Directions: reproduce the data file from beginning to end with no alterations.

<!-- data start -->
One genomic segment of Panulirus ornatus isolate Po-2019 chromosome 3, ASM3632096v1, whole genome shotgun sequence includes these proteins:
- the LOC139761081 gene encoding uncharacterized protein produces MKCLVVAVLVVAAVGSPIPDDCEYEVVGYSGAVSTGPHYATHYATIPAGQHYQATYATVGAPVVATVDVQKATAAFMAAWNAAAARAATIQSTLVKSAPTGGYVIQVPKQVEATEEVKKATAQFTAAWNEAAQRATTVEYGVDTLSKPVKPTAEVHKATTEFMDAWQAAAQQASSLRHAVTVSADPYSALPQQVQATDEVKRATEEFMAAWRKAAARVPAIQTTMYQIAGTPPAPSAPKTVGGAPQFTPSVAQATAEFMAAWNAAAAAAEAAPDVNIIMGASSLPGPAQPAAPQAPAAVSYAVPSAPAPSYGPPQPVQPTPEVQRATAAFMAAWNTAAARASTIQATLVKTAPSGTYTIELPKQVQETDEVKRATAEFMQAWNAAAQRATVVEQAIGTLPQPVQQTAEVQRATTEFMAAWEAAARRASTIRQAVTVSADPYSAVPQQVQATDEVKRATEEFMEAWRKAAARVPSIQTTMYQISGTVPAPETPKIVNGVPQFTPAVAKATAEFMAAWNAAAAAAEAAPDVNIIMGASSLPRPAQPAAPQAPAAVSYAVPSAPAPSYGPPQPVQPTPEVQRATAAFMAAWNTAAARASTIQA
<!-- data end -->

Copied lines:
One genomic segment of Panulirus ornatus isolate Po-2019 chromosome 3, ASM3632096v1, whole genome shotgun sequence includes these proteins:
- the LOC139761081 gene encoding uncharacterized protein produces MKCLVVAVLVVAAVGSPIPDDCEYEVVGYSGAVSTGPHYATHYATIPAGQHYQATYATVGAPVVATVDVQKATAAFMAAWNAAAARAATIQSTLVKSAPTGGYVIQVPKQVEATEEVKKATAQFTAAWNEAAQRATTVEYGVDTLSKPVKPTAEVHKATTEFMDAWQAAAQQASSLRHAVTVSADPYSALPQQVQATDEVKRATEEFMAAWRKAAARVPAIQTTMYQIAGTPPAPSAPKTVGGAPQFTPSVAQATAEFMAAWNAAAAAAEAAPDVNIIMGASSLPGPAQPAAPQAPAAVSYAVPSAPAPSYGPPQPVQPTPEVQRATAAFMAAWNTAAARASTIQATLVKTAPSGTYTIELPKQVQETDEVKRATAEFMQAWNAAAQRATVVEQAIGTLPQPVQQTAEVQRATTEFMAAWEAAARRASTIRQAVTVSADPYSAVPQQVQATDEVKRATEEFMEAWRKAAARVPSIQTTMYQISGTVPAPETPKIVNGVPQFTPAVAKATAEFMAAWNAAAAAAEAAPDVNIIMGASSLPRPAQPAAPQAPAAVSYAVPSAPAPSYGPPQPVQPTPEVQRATAAFMAAWNTAAARASTIQA